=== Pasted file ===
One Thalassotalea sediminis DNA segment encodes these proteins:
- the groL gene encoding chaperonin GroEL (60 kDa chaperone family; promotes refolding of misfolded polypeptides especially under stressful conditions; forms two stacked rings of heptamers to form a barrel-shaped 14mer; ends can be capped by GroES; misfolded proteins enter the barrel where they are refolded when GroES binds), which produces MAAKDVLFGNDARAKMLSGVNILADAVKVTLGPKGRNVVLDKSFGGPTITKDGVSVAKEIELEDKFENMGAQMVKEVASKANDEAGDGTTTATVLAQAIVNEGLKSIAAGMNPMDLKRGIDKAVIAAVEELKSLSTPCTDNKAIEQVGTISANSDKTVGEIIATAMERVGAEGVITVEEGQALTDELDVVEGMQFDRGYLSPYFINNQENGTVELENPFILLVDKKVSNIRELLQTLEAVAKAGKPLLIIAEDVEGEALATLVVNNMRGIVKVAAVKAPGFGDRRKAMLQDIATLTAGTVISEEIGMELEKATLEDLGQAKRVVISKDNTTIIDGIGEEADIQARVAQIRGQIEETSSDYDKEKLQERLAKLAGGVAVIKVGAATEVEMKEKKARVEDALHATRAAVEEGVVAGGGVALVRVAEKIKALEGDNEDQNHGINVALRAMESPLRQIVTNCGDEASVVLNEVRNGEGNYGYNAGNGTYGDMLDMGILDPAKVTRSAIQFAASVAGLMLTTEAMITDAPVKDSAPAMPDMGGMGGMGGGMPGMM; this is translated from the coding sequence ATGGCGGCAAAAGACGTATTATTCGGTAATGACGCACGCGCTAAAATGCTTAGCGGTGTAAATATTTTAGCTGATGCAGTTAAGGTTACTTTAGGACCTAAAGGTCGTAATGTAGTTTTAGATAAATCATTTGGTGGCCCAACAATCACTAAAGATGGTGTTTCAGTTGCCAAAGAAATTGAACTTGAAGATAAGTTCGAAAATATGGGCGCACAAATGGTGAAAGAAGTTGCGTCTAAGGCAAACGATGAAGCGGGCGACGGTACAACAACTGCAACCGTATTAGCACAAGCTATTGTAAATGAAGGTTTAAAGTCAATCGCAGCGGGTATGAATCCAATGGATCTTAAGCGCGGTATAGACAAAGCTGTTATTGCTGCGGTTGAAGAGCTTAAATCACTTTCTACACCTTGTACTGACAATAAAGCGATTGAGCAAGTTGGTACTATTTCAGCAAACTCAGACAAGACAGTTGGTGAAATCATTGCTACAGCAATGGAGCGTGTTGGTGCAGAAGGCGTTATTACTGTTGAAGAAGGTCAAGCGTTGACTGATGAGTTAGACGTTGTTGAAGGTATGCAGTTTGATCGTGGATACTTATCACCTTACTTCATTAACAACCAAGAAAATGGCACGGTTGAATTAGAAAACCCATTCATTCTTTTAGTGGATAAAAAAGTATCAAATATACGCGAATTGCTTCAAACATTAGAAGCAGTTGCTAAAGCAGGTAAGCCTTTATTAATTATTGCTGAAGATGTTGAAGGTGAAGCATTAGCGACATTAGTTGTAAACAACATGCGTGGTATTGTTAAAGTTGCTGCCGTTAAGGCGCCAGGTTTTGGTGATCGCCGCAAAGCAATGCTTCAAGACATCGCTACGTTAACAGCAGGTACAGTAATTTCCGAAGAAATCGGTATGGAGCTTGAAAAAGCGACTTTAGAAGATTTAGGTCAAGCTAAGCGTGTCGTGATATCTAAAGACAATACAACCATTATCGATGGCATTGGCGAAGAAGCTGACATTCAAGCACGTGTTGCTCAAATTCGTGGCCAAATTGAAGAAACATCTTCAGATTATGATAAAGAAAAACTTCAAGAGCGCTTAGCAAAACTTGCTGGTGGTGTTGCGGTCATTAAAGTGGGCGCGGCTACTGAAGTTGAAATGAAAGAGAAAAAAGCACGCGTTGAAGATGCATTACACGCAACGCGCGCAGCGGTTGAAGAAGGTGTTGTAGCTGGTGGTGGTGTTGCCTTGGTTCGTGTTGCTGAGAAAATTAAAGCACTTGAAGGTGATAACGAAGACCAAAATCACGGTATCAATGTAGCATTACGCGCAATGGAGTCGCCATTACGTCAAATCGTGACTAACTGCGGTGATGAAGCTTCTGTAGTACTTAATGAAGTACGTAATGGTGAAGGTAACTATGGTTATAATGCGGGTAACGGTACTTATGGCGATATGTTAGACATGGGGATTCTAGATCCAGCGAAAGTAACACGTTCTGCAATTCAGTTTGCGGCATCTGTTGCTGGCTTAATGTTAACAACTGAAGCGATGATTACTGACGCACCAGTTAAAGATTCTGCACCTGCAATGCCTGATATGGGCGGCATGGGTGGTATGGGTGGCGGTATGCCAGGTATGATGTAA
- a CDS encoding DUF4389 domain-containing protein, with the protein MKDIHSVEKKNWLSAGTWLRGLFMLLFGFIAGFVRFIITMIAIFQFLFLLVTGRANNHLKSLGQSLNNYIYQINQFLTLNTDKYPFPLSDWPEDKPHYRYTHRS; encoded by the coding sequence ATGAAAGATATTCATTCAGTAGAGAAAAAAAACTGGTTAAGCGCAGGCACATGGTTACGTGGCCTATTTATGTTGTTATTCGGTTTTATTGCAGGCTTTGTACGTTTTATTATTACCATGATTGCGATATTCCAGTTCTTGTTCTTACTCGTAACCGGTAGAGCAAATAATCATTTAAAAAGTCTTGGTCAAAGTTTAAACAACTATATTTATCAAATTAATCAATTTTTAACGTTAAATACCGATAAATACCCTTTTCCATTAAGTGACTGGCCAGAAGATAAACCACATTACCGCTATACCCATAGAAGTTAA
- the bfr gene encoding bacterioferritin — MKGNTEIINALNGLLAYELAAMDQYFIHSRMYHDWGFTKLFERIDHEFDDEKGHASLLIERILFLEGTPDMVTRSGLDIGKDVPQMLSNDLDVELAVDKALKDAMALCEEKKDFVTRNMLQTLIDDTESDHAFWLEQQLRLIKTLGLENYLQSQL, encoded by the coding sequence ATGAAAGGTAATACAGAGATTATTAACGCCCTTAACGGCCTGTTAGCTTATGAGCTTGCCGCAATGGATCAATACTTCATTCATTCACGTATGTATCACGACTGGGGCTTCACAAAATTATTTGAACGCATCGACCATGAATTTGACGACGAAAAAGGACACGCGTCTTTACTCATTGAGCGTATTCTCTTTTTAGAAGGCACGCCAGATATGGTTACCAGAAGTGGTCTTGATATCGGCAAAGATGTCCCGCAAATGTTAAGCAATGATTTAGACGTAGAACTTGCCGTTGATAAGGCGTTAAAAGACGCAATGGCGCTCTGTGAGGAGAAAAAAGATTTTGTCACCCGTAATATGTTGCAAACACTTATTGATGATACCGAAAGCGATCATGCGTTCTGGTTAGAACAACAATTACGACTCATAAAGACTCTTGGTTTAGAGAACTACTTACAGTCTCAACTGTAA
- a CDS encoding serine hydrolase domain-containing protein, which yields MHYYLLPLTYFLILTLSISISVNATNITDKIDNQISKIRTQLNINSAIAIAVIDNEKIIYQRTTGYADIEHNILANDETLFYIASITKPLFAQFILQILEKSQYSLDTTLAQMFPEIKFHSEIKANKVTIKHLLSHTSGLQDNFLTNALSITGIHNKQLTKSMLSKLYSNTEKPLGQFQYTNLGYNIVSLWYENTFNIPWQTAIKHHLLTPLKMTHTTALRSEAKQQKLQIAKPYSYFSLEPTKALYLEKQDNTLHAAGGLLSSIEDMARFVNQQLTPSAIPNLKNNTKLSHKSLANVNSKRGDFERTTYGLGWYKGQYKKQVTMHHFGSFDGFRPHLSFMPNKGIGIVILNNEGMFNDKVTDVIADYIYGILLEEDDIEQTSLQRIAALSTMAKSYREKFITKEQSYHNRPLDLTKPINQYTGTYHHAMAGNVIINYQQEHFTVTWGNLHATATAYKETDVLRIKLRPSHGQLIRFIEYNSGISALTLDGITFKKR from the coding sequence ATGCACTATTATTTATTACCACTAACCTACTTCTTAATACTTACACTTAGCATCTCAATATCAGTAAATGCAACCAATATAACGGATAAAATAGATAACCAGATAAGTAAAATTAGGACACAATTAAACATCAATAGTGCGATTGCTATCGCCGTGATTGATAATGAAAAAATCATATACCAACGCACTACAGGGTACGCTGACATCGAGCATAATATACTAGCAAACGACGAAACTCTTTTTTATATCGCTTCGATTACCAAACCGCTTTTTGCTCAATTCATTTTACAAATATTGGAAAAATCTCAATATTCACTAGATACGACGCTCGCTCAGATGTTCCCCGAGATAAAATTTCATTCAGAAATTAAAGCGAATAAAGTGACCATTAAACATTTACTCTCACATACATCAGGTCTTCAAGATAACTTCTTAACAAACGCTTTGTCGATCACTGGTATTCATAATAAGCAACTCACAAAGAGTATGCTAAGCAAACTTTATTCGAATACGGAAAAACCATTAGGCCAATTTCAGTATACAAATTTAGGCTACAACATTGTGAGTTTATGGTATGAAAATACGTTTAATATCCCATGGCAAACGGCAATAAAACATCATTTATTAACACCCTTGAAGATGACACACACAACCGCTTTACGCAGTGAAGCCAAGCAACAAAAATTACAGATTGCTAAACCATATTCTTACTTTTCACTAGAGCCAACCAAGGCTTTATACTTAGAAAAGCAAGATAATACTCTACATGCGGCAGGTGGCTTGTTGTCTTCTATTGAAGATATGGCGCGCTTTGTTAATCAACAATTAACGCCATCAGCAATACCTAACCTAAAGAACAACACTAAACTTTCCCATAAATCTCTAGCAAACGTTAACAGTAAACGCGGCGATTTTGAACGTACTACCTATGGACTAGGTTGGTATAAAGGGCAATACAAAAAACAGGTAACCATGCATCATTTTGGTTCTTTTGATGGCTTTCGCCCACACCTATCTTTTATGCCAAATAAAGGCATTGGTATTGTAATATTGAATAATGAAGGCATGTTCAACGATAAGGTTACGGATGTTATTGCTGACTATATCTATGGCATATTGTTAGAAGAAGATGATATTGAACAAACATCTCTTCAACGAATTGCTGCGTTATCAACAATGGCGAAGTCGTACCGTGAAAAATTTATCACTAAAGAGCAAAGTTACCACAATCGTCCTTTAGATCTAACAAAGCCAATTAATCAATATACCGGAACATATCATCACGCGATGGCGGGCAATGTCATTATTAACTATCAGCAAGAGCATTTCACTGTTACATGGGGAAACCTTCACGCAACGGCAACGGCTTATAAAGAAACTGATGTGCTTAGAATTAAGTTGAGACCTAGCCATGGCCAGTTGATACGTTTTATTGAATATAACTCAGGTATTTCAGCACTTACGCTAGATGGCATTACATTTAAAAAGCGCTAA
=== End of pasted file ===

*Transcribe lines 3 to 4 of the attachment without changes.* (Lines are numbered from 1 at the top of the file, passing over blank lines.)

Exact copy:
- a CDS encoding DUF4389 domain-containing protein, with the protein MKDIHSVEKKNWLSAGTWLRGLFMLLFGFIAGFVRFIITMIAIFQFLFLLVTGRANNHLKSLGQSLNNYIYQINQFLTLNTDKYPFPLSDWPEDKPHYRYTHRS; encoded by the coding sequence ATGAAAGATATTCATTCAGTAGAGAAAAAAAACTGGTTAAGCGCAGGCACATGGTTACGTGGCCTATTTATGTTGTTATTCGGTTTTATTGCAGGCTTTGTACGTTTTATTATTACCATGATTGCGATATTCCAGTTCTTGTTCTTACTCGTAACCGGTAGAGCAAATAATCATTTAAAAAGTCTTGGTCAAAGTTTAAACAACTATATTTATCAAATTAATCAATTTTTAACGTTAAATACCGATAAATACCCTTTTCCATTAAGTGACTGGCCAGAAGATAAACCACATTACCGCTATACCCATAGAAGTTAA
- the bfr gene encoding bacterioferritin — MKGNTEIINALNGLLAYELAAMDQYFIHSRMYHDWGFTKLFERIDHEFDDEKGHASLLIERILFLEGTPDMVTRSGLDIGKDVPQMLSNDLDVELAVDKALKDAMALCEEKKDFVTRNMLQTLIDDTESDHAFWLEQQLRLIKTLGLENYLQSQL, encoded by the coding sequence ATGAAAGGTAATACAGAGATTATTAACGCCCTTAACGGCCTGTTAGCTTATGAGCTTGCCGCAATGGATCAATACTTCATTCATTCACGTATGTATCACGACTGGGGCTTCACAAAATTATTTGAACGCATCGACCATGAATTTGACGACGAAAAAGGACACGCGTCTTTACTCATTGAGCGTATTCTCTTTTTAGAAGGCACGCCAGATATGGTTACCAGAAGTGGTCTTGATATCGGCAAAGATGTCCCGCAAATGTTAAGCAATGATTTAGACGTAGAACTTGCCGTTGATAAGGCGTTAAAAGACGCAATGGCGCTCTGTGAGGAGAAAAAAGATTTTGTCACCCGTAATATGTTGCAAACACTTATTGATGATACCGAAAGCGATCATGCGTTCTGGTTAGAACAACAATTACGACTCATAAAGACTCTTGGTTTAGAGAACTACTTACAGTCTCAACTGTAA